As a society, we are spending less and less time outdoors. Since Mother Nature is giving us a break from the cold, let's break this trend. The term "nature deficit disorder" was created by Richard Louv to describe this trend where so many people are spending their time inactive and indoors, nature deficit disorder. Nature deficit disorder is not an official clinical term, but it is an accurate description of the correlations that are being found between many of the medical and psychological problems that are on the rise in the United States and the amount of time we spend outside.

Mentally, we are adapted to the stimulations that nature itself provides. Our ancestors were not surrounded by the flashing lights of screens or the constant high pitch and/or loud noises of mechanical devices. All of these stimulations are recent in human history. In most cases, these noisy and flashy technologies haven't even been around for 100 years. This added stimulation has had a direct effect on our minds and the minds of our children. In the past, we had time to calm down and relax after extreme stimulation. Now we are constantly bombarding our brain with information from our various gadgets.

Think about it, how long have you gone without using a phone, computer or other device? According to various studies, we spend more than 50 hours per week using our myriad of electronic devices. In 2010, our time spent on the Internet surpassed our time spent in front of the television, but our time in front of the television did not drop. This means we increased our time with electronics at the sacrifice of our time doing other activities. The constant inflow of this visual and auditory stimulation rewires us, and not necessarily for the better.

As we have decreased the time our children spend outdoors there has been an increase in learning disabilities such as ADHD. It has been shown that you can reduce, and in a few cases reverse, the effects of ADHD in children simply by incorporating outdoor activities into after school and weekend time. The calm and random aspects of being engrossed in nature help our brains heal and refocus.

Imagine lifting a weight all day long without a break. Eventually you would injure yourself because, while exercising a body part is good to do, overusing a muscle can cause strains or even worse, a torn muscle. This is what we are doing to our brains when we continually bombard it with the whirs and flashes of the technology around us. While our muscle can tell us through pain and soreness that it needs a break, our brain usually only tells us when something is wrong after it is already damaged.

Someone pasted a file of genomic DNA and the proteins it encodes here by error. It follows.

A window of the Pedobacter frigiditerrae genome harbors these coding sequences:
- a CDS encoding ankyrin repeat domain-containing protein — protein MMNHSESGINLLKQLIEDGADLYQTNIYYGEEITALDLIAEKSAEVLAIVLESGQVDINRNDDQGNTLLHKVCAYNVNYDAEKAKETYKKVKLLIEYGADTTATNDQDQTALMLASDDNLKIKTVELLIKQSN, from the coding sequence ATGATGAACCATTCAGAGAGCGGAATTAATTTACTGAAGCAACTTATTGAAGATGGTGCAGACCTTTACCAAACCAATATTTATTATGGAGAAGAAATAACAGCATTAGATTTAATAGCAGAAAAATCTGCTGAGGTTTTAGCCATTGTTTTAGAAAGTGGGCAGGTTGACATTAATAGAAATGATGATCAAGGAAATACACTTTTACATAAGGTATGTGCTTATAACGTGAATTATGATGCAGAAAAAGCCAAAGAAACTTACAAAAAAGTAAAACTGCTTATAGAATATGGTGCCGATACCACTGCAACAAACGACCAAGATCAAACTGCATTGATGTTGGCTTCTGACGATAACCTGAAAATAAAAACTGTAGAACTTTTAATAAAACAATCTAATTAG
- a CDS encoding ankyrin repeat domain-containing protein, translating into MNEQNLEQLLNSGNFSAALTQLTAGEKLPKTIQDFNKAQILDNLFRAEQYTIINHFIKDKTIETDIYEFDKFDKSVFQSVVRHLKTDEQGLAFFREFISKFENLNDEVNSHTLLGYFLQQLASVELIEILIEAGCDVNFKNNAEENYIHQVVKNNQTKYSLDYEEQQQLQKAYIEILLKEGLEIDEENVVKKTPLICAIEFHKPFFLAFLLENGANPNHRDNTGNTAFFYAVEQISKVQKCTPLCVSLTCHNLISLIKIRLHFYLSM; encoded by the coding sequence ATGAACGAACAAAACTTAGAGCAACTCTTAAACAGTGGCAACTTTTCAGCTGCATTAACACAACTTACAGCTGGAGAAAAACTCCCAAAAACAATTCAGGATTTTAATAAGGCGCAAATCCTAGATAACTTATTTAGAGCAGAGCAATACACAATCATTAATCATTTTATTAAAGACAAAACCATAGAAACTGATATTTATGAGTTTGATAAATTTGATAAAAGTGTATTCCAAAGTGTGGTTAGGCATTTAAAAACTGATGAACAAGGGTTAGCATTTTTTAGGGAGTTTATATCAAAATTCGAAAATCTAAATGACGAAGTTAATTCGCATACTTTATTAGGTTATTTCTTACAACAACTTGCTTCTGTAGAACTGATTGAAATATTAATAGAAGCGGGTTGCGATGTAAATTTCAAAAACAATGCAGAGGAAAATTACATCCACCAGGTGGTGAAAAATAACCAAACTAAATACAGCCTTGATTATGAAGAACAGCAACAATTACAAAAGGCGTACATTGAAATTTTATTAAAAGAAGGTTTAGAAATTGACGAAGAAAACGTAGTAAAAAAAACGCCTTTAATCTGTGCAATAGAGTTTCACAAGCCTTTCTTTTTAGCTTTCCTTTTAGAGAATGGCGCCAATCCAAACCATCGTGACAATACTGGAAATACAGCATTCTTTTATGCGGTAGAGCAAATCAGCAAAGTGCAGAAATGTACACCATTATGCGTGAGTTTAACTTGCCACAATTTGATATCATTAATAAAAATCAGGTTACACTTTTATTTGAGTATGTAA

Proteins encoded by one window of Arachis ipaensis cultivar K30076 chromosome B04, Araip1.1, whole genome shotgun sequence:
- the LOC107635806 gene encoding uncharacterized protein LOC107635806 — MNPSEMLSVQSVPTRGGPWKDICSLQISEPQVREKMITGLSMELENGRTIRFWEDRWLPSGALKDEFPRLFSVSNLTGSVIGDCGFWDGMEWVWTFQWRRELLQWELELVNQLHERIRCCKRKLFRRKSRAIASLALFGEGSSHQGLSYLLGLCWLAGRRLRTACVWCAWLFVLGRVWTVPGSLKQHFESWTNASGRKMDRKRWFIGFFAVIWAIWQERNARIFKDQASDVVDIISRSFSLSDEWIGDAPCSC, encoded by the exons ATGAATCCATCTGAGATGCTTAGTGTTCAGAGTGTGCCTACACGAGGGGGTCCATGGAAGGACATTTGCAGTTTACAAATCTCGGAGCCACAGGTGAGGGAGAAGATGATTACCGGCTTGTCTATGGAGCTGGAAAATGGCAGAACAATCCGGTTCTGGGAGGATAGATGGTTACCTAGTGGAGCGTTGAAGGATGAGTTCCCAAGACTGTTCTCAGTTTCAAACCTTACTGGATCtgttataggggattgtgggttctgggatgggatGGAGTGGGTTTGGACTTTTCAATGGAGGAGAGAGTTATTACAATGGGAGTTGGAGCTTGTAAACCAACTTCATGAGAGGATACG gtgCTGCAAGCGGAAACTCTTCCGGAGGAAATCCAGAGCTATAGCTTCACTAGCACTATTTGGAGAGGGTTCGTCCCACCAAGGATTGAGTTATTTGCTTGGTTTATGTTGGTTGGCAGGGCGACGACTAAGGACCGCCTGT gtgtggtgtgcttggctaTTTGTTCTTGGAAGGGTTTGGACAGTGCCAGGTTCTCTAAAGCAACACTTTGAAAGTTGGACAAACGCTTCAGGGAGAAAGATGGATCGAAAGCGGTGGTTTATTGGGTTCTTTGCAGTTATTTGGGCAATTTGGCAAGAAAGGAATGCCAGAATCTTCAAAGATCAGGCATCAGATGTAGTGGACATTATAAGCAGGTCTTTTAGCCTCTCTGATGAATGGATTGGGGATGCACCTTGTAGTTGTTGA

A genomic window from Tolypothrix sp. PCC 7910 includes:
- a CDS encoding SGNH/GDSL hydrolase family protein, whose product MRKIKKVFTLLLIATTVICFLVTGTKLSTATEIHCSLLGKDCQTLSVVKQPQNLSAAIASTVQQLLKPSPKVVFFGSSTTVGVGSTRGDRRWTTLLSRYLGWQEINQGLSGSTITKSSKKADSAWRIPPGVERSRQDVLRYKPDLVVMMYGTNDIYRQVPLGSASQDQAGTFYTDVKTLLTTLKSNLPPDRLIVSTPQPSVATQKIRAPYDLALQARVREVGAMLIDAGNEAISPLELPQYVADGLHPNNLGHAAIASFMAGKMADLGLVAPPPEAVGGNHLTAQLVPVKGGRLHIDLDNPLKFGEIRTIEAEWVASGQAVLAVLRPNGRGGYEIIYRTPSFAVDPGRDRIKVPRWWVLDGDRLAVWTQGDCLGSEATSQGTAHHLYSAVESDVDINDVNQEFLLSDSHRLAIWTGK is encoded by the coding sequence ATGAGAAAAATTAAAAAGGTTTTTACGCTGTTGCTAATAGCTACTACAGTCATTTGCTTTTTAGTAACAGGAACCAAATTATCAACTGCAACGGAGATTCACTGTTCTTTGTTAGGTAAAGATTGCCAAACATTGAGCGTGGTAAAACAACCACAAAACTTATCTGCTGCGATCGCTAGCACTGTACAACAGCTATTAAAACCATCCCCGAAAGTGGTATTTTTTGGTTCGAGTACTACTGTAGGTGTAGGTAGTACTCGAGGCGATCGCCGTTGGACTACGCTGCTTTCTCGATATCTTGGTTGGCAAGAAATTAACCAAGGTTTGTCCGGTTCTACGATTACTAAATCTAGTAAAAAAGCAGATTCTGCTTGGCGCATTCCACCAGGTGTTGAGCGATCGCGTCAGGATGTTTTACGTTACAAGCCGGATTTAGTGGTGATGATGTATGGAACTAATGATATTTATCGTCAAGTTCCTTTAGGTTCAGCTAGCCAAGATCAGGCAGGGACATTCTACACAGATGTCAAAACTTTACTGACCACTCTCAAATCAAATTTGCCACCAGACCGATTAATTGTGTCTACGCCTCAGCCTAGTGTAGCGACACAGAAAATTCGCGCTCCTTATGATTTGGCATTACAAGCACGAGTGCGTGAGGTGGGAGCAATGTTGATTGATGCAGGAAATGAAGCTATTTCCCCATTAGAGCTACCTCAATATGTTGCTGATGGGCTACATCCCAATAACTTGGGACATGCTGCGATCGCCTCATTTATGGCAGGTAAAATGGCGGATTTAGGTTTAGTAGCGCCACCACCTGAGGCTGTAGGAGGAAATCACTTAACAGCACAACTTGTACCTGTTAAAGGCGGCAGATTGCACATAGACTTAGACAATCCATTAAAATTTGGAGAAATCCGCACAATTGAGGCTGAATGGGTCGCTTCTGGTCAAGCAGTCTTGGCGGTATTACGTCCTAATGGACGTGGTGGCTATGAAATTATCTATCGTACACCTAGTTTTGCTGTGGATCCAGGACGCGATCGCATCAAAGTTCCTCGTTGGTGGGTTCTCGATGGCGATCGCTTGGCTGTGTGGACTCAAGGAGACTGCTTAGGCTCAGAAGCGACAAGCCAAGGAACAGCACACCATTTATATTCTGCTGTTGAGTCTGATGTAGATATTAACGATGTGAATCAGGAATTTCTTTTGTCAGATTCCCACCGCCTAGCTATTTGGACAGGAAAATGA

Our minds are not the only part of us suffering from being out of touch with nature. Our bodies also have been damaged through the reduced activity that being indoors causes. Everyone has heard by now that the United States is in an obesity epidemic. More than one in three Americans are considered obese. This problem then leads to the various chronic diseases associated with obesity such as diabetes, heart disease, stroke and even some forms of cancer.

When we decrease our time spent outdoors, we also decrease the time we spend walking, running, jumping or climbing. Unlike other epidemics, the obesity epidemic is something that we can act upon and control. Together we can pull our nation back to a state of fit frontier women and men.

I, for one, am just as guilty as any other, if not more so, about engorging myself in the lovely world of electronics. I thoroughly enjoy my gadgets. But I propose a challenge. Try to add a small outdoor activity that is new to your routine. Maybe you can add a walk down the Talley Trail once or twice a week. Or you could jog around the Forest Park Lake Loop by 11th and Mary streets. Try to have a picnic at Finnup Park or the zoo, perhaps even with some outdoor games. You could even reduce your use of gasoline by biking to work or the grocery store. All of these things get us more active and reduce our time indoors. By incorporating our wonderful natural world, we can push back against a number of ailments that are plaguing our nation.

At Lee Richardson Zoo, we are happy to help with your endeavors. Simply observing our animals can be extremely relaxing and rewarding, and a walk around our mile-long road loop can be an invigorating way to combine pleasure and exercise. Lee Richardson Zoo's mission to instill appreciation and encourage stewardship of the Earth's natural treasures through the exhibition, conservation and interpretation of wildlife is even more important.

Not only do we need to preserve the environment for nature's sake, but also for our own sake. This world nurtured us to be what we are today, and we are more attached to it than many people realize. So get outside and remind yourself how amazing the nature around us is.